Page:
A relaxed test environment. We were pleased to see that students were much more relaxed than in a face-to-face oral test situation. Some of them were even wearing their pyjamas and looked really comfortable in their skins. We believe this procedure enabled them to give their best and helped them to achieve better marks.
Fair marking. On one hand, due to the appropriate time given for the test, higher-level students were able to answer all the questions, or most of them, thus getting a high mark, while lower-level students would lose time when looking up for answers before responding, which prevented them from completing the test, achieving a lower mark, which in all cases corresponded to the lecturer’s criteria. On the other hand, the fact of having more time to mark the tests on the lecturer’s own time, without the rush of having to assess one student after the other, contributed to a fairer marking when assigning grades since each answer was listened more carefully, and a comparative grading scale could be established before assigning the final mark for each student.
Other positive outcomes. A pleasing and surprising outcome was that all the students’ answers to the question “What are you like?” (a traditional question to which students need to respond using vocabulary and the verb ‘to be’, a tricky verb in Spanish) were really positive. Answers such as “I’m intelligent”, “I’m hardworking”, “I’m good looking” were the norm, in opposition to the usual ones in a face-to-face situation: “I’m dumb”, “I’m ugly”, “I’m lazy, ha ha ha”. This says much about how a relaxing environment can provide them with more personal confidence and even boost their self-esteem!
All in all, the students were more spontaneous, they did not have a bad time, as it happens for many in a face-to-face oral test situation, and it actually seemed that they had a lot of fun video recording themselves and looking at themselves on the screen.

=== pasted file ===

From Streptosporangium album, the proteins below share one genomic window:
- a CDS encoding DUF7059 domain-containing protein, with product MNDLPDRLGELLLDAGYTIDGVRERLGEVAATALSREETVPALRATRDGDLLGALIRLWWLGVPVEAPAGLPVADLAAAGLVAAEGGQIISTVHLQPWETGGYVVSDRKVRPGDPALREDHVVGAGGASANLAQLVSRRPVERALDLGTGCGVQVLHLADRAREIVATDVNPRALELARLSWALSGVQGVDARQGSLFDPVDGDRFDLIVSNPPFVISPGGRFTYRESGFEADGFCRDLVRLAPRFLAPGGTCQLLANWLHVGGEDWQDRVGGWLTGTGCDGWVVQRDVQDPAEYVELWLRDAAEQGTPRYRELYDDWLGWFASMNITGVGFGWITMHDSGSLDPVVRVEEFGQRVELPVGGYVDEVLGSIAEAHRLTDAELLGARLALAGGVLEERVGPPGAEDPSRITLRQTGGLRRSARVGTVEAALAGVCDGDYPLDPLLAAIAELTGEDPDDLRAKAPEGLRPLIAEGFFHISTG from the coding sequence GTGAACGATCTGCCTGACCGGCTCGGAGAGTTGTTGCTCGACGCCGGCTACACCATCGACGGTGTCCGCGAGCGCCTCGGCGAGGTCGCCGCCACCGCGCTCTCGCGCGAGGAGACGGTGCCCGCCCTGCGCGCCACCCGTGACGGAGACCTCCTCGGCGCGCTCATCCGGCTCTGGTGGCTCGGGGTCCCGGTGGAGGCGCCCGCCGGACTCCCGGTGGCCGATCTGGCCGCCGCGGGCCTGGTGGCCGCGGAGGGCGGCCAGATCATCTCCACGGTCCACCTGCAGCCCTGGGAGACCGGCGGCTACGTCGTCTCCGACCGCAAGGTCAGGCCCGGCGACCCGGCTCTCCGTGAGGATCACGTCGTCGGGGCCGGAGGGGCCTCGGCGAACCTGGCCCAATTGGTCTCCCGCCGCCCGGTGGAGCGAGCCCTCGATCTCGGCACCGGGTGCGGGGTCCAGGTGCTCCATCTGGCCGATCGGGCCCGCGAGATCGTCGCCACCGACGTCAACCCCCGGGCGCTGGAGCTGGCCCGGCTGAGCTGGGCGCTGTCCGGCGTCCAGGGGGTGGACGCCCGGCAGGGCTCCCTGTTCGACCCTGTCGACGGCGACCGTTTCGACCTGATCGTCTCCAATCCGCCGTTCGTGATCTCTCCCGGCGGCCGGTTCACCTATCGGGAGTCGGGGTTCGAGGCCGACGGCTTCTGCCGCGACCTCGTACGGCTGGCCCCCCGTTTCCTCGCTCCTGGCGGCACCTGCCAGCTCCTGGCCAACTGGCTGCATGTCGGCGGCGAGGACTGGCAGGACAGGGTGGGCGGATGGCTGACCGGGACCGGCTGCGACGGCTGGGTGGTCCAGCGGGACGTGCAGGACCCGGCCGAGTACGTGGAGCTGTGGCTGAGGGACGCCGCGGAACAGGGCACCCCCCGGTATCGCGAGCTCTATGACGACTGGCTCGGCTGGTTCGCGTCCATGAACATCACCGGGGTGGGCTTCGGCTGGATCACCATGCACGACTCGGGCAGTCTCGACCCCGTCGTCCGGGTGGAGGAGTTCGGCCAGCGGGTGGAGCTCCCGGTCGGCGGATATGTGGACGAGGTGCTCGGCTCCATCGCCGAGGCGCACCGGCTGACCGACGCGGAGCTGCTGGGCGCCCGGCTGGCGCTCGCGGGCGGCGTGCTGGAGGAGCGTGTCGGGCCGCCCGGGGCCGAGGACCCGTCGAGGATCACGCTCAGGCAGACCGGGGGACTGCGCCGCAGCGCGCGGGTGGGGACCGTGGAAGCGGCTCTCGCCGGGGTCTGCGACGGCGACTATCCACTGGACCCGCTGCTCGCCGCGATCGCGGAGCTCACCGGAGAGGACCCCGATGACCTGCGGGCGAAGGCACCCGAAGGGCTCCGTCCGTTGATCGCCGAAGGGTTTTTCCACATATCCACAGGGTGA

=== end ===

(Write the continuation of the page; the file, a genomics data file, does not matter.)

In the video below Kelly Dombroski, a Lecturer in Human Geography, discusses how an online course design approach of using tick boxes and a clear week by week structure is helping students manage their course workload and keep on track of what they need to do.
At the University of Canterbury we use a Learning Management System (LMS) called Learn as our primary e-Learning tool. Learn is a modified version of the popular open-source software Moodle.
The types of courses in Learn generally fall into one of three broad categories, Face-to-Face, Blended and Distance. A course that relies almost exclusively on lectures and tutorials, that will use the Learn course only for administrative purposes, we define as Face-to-Face. This means it will typically only include passive information such as course and learning objectives, lecturer contact information, electronic copies of course materials, assessment information and student marks.
A course that fits more into the Blended category combines Face-to-Face and online elements in the teaching and learning. A blended course would include all of the aspects mentioned above plus additional resources to extend teaching and learning, online tasks prior or post face-to-face sessions, online discussion spaces and formative assessments.
The third course type is one set up for distance students. A distance course will include the elements from the previous two types, but with the likelihood of no face-to-face interactions. It will contain numerous resources such as video, audio and interactive learning elements that will work as alternative methods of teaching and learning. The development and promotion of an online community within the course is often apparent, in order to stimulate the kind of conversations that may otherwise happen in tutorials or informal face-to-face discussions.
To give you a more detailed breakdown of what should be included in the three types of Learn courses mentioned here we have created three checklists for Face-to-Face, Blended and Distance.
In the following video, Rhonda Powell from the School of Law shares her story about the first steps of making a face-to-face legal course into a blended course. Rhonda outlines the rationale of this practice and reflects on the advantages and challenges of this approach.